The product does not properly handle null bytes or NUL characters when passing data between different representations or components.
A null byte (NUL character) can have different meanings across representations or languages. For example, it is a string terminator in standard C libraries, but Perl and PHP strings do not treat it as a terminator. When two representations are crossed - such as when Perl or PHP invokes underlying C functionality - this can produce an interaction error with unexpected results. Similar issues have been reported for ASP. Other interpreters written in C might also be affected.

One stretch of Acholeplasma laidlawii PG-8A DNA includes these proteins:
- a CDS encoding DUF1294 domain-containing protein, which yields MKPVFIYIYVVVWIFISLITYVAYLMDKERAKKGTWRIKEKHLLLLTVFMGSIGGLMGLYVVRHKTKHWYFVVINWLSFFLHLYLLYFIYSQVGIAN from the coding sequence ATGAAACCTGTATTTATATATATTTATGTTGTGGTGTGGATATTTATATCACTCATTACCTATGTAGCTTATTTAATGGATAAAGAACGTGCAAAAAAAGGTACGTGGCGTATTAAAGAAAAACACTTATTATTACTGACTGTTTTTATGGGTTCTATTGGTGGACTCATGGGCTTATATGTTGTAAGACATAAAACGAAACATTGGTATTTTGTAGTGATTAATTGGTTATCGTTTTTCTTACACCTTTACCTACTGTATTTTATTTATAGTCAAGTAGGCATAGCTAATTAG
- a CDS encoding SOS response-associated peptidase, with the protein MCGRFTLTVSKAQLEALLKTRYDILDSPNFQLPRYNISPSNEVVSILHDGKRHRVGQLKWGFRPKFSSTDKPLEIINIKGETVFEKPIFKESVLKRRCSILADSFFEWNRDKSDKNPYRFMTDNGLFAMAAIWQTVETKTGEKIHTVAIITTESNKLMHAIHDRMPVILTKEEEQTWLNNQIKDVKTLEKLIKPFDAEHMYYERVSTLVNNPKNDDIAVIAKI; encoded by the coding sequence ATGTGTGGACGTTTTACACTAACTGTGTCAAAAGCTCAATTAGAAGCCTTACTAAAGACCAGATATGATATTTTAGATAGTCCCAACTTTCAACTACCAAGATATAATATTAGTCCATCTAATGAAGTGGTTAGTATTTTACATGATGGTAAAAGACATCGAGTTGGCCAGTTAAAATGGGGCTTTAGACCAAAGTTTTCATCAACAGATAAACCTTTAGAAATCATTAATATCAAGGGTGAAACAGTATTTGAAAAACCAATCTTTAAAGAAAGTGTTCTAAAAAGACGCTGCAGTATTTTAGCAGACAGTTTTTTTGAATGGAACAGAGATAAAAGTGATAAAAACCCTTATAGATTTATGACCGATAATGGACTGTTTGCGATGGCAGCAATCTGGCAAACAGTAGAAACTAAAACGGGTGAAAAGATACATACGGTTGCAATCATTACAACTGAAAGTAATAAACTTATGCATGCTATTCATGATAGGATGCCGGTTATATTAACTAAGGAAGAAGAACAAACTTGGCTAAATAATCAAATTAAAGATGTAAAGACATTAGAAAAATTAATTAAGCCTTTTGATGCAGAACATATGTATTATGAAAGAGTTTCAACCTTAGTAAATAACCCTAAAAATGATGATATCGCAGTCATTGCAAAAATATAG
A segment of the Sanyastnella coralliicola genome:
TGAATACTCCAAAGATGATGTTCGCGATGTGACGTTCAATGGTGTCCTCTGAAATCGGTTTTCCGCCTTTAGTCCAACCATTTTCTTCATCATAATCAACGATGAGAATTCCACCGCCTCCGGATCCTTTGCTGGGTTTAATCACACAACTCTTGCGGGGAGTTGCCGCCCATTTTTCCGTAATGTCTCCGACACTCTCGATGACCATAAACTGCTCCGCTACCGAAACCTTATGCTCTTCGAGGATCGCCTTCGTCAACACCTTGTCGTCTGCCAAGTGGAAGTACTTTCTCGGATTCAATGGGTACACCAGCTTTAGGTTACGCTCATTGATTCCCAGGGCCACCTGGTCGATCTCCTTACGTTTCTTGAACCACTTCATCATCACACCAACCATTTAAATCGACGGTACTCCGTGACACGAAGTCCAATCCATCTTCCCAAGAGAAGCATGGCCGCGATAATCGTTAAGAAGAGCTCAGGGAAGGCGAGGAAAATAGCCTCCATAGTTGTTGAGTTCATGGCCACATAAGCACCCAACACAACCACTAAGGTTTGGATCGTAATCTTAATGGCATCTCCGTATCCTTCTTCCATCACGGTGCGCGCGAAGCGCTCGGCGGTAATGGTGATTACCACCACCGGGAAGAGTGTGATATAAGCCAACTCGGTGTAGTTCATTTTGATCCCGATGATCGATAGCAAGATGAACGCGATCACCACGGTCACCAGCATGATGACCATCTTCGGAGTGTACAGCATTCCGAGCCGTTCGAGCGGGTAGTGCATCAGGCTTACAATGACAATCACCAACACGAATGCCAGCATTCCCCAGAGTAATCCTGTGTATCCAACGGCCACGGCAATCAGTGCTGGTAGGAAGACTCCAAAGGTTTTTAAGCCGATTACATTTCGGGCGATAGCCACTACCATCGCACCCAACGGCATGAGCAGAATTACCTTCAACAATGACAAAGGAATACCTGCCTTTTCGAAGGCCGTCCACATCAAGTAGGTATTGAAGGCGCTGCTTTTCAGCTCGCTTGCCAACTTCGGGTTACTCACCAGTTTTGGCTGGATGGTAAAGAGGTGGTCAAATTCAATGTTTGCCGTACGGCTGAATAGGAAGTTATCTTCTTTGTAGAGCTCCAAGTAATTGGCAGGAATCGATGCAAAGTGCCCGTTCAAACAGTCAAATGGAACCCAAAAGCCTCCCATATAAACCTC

The poison null byte is frequently useful in path traversal attacks by terminating hard-coded extensions that are added to a filename. It can play a role in regular expression processing in PHP.
Current usage of "poison null byte" is typically related to this
C/Perl/PHP interaction error, but the original term in 1998 was applied to
an off-by-one buffer overflow involving a null byte.
There are not many CVE examples, because the poison NULL byte is a design
limitation, which typically is not included in CVE by itself. It is
typically used as a facilitator manipulation to widen the scope of potential
attacks against other vulnerabilities.